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Published April 26, 2012, 09:05 AM

Farm bill markup will proceed

WASHINGTON — After a one day delay, Senate Agriculture Committee Chair Debbie Stabenow, D-Mich., announced late Wednesday that the markup on the farm bill will proceed today (Thursday).

By: Jerry Hagstrom, Agweek

WASHINGTON — After a one day delay, Senate Agriculture Committee Chair Debbie Stabenow, D-Mich., announced late Wednesday that the markup on the farm bill will proceed today (Thursday).

On Tuesday night, Stabenow postponed a markup scheduled for Wednesday.

The decision to proceed today gave credence to the view of Senate sources and lobbyists that the postponement occurred not because southern farm groups and the Minnesota and Colorado corn growers sent a letter urging a delay, but because negotiations were still continuing and because the Congressional Budget Office was still scoring amendments that some senators want to offer. Late Wednesday, however, another coalition of farm groups including many Midwestern and western state growers, urged markup to move forward quickly.

Meanwhile, calls for quick consideration of the bill also revealed proposed amendments that some advocates want passed in the markup.

Larry Combest, the former House Agriculture Committee chairman-turned lobbyist who organized the letter from the groups urging the delay, said in an interview that even though Stabenow decided to delay the bill a day after receiving the letter, he would not claim credit for the decision.

Combest said farm group leaders and senators were surprised that the commodity title was so different from the proposal sent to the Joint Committee on Deficit Reduction in December.

“I wish we had that much power. You have too many senators on the committee who were raising issues. This is a perfect example of why this thing needs to be vetted a bit more,” Combest said.

“There is nothing except positive that will come from this. You are reaching out to people who have a whole lot at stake.,” he added.

Agriculture Deputy Secretary Kathleen Merrigan, who worked on the Senate Agriculture Committee when Sen. Patrick Leahy, D-Vt., was chairman, recalled in an interview that markups were postponed many times during her years in the Senate. Merrigan said she did not view the delay as a bad omen, but added that she hoped the committee would take up the bill as quickly as possible so that Congress will finish it this year.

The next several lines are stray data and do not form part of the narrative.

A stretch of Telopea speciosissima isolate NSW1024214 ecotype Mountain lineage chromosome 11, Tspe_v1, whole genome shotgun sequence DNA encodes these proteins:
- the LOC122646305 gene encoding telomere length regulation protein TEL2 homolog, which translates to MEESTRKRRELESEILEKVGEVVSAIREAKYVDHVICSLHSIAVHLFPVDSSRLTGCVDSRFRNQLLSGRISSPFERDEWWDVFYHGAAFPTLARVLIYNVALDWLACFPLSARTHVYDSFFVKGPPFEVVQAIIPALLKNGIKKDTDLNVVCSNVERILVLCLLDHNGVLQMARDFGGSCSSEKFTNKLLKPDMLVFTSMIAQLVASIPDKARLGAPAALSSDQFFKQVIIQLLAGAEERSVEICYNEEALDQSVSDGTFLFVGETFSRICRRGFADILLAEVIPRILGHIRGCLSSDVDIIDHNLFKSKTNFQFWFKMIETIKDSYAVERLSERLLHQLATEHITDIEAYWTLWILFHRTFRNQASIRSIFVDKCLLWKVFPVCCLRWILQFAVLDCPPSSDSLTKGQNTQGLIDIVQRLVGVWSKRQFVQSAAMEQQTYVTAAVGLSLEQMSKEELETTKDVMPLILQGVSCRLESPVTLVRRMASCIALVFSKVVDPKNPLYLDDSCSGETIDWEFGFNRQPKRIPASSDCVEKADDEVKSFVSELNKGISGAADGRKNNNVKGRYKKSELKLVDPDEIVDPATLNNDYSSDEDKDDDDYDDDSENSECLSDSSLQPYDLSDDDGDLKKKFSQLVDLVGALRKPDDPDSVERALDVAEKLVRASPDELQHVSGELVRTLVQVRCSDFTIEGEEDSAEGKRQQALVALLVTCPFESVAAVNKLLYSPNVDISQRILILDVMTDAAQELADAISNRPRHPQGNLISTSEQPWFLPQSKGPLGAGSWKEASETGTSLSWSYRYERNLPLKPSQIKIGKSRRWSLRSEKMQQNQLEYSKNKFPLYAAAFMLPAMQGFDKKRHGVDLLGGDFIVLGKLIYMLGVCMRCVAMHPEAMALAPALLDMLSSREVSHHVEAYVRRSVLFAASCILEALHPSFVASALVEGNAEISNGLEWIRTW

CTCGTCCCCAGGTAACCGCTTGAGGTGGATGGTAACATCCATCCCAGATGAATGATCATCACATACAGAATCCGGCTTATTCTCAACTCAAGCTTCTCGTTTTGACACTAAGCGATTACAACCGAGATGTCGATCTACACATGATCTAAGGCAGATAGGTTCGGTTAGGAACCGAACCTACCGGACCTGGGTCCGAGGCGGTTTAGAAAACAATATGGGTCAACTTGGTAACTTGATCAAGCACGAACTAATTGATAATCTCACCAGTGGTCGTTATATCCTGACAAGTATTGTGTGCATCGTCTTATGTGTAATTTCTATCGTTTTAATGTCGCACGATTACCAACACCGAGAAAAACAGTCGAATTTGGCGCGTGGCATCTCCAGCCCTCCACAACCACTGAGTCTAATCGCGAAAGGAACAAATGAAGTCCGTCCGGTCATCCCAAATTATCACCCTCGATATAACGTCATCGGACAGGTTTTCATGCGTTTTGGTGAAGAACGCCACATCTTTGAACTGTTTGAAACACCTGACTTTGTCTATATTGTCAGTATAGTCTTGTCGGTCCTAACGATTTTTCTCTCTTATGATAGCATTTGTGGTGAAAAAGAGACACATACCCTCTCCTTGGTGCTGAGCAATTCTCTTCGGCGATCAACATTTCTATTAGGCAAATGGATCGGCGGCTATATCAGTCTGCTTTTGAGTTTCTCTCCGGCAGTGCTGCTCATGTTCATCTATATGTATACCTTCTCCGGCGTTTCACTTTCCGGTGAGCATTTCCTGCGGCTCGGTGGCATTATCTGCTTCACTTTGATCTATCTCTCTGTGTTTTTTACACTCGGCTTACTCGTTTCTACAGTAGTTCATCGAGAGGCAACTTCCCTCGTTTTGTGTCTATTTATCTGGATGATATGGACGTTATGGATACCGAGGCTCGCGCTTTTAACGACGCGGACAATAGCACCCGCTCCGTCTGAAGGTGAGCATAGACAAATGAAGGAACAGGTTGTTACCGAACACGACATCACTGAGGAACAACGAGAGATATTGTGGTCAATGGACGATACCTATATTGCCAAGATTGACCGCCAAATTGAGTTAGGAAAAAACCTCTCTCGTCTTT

Sen. Richard Lugar, R-Ind., called for prompt consideration of the bill.

“As a former chairman of the agriculture committee, I recognize the challenge of writing a farm bill, but as a farmer, I know that the agriculture community needs policy certainty,” Lugar said in a news release.

“Now is the time to press forward with fiscally responsible reforms for farm and nutrition policy. Hoosier farmers need a good farm bill, not political impasses,” Lugar said.

Lugar noted that he has proposed 11 amendments that were set for consideration during the markup. These included amendments to repeal the sugar program, close loopholes in the food stamp program, help Hoosiers, and enable private investment in rural energy.

Lugar also noted that the mark written by Stabenow and ranking member Pat Roberts, R-Kan., includes several provisions from the REFRESH Act, a farm bill that he and Rep. Marlin Stutzman, R-Ind., have written.

National Farmers Union President Roger Johnson said in a news release that his group urges the committee to adopt an amendment sponsored by Lugar and Sen. Kent Conrad, D-N.D., “which provides $800 million in mandatory funding for core energy programs.”

“These programs are critical for rural development and for helping America become more energy independent,” Johnson added.

The Nebraska-based Center for Rural Affairs called upon the committee to adopt an amendment to be offered by Sen. Sherrod Brown, D-Ohio, and Sen. Ben Nelson, D-Neb., that would deny farm subsidies to individuals with taxable income of more than $500,000 and married couples making more than $1 million.

The money saved would be invested in revitalizing rural communities through small business development, beginning farmer programs, value-added agriculture and assistance for small towns in updating water and sewer systems, the center said.

The current bill would deny subsidies to individuals making more than $900,000 and couples with $1.8 million in income.

The center also favors an amendment that it expects Sens. John Thune, R-S.D., Mike Johanns, R-Neb. and Nelson and Brown to introduce that would limit crop insurance benefits and premium subsidies for crops grown on native sod or land that a producer cannot verify has ever been tilled.

The National Corn Growers Association and the National Association of Wheat Growers both called for quick consideration of the bill.

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